-massive canal construction programme undertaken by the government of the canadas during the
1840s created a demand for as many as 10000 unskilled labourers at one time in upper canada alone
-unskilled labourers executed most aspects of the work, digging, puddling, hauling and quarrying
-cornwall canal needed 1000 labourers during peak construction season in 1842 and 43
-williamsburg canals requried 2000 between 1844 and 1847
-welland needed 3000-4000 labourers between 1842 and 1845
-only a small number of those unable to get work on the canals appear to have found jobs on farms in
the area
-despite the press in demand for farm labourers and servants during the 1840s, the peasant
background of the southern irish had no equipped them to meets this demand and many farmers in
upper canada consequently professed reluctance toe employ iris immigrants
-farmers were not employing the labourers along the canal because they did not know the improved
system of british agriculture
-fear that famine immigrants carried disease acted a further barrier to employment of the irish on farms
-extreme poverty led them to steal
-no public relief or private charity to provide solution to poverty of unemployed
-contractors offered temporary relief from the threat of starvation but they offered little more (2-3s)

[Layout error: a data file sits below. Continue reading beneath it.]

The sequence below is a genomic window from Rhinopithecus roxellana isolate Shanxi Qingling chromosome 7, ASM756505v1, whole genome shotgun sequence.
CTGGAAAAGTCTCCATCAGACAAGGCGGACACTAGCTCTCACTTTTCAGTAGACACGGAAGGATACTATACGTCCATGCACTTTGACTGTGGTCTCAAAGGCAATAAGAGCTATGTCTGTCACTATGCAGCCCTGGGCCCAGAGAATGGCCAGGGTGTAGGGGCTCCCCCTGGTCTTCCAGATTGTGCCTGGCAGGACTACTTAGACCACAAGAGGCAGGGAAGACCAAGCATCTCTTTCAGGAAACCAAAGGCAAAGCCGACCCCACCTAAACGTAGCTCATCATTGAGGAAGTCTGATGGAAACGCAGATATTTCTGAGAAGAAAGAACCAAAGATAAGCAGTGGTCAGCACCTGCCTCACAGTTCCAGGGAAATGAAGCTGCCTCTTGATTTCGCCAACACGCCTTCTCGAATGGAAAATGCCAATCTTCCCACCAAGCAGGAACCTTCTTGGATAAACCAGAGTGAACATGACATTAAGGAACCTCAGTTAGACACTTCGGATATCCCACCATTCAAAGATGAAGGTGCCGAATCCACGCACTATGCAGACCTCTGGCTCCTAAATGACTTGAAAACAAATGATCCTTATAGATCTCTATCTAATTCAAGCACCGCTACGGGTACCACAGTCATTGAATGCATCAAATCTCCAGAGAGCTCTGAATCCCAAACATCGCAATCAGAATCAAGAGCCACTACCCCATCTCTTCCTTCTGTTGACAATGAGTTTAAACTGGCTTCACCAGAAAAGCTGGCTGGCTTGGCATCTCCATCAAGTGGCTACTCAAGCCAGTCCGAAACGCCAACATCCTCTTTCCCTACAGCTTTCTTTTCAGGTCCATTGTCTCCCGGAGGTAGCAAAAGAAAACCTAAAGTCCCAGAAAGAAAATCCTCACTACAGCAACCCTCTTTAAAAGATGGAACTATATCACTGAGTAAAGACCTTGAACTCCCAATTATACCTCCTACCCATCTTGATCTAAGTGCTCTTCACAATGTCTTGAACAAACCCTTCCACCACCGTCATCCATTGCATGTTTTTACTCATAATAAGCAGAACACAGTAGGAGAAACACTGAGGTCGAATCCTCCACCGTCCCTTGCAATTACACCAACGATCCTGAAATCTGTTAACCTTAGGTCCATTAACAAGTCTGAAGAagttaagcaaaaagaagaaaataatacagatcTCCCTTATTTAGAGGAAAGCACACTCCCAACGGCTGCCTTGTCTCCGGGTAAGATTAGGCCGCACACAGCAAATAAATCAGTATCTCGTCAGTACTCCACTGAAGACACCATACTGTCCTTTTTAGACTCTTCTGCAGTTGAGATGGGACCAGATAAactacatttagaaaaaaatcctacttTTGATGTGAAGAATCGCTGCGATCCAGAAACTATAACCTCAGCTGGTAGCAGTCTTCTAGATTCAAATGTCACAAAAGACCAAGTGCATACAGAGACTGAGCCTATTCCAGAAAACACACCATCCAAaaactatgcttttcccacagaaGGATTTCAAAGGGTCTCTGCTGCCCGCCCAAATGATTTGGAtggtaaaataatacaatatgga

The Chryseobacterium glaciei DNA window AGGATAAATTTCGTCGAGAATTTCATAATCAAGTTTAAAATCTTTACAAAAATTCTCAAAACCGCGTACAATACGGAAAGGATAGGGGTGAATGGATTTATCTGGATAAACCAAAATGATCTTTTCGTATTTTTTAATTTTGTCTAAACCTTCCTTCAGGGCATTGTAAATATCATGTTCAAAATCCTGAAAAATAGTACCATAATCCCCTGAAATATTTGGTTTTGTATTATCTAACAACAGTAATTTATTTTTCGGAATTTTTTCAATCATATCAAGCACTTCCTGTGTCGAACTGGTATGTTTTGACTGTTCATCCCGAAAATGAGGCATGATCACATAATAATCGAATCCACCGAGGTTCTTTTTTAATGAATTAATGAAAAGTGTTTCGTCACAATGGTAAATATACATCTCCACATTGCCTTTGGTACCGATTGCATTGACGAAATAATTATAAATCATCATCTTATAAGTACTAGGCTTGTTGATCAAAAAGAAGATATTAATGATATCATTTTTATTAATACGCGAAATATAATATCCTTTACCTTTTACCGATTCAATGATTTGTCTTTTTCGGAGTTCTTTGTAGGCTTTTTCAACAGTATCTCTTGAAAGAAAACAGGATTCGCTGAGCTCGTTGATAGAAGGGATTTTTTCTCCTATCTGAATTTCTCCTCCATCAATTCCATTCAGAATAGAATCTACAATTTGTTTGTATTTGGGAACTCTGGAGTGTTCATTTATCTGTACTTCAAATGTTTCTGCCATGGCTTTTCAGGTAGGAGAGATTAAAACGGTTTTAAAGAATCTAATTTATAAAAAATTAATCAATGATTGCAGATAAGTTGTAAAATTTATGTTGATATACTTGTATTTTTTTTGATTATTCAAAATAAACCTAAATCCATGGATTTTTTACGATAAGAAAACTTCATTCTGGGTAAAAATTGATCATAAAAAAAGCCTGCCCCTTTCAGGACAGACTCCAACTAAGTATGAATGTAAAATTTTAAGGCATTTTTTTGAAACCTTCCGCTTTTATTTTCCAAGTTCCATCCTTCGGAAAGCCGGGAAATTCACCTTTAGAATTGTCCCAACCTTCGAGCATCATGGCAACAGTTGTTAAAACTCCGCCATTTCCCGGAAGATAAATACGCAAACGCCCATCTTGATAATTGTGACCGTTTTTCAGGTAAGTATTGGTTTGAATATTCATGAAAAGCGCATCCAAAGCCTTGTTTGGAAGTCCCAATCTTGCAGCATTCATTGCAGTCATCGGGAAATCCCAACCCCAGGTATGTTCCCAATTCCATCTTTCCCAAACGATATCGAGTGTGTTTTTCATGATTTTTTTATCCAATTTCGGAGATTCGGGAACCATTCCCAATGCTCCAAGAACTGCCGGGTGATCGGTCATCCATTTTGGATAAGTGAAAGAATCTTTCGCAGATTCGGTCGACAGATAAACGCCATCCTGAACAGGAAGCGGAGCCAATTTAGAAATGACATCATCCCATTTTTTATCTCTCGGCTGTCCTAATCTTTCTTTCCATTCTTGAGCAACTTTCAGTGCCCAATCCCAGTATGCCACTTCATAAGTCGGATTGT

-still resulted in debt and dependency bc not enough money to live on
-payment in truck (coupon to store) not actual cash
-combination of low wages, payment in trucks and long waits between days kept cannalers in poverty
and insecurity barely able to secure necessities during season of steady employment unable to fortify
themselves against season of sporadic work & the inevitable long periods when there was no work at
all******
-welland had highest wages but still not enough
-work prices went low and food prices spiked
-contracters left workers to find their own housing which left many to build their own shacks with stolen
materials
-families shared shanties
-irish labourers were bonded by common culture shaped by ethnicity
-kinship networks may also have been reproduced on the canals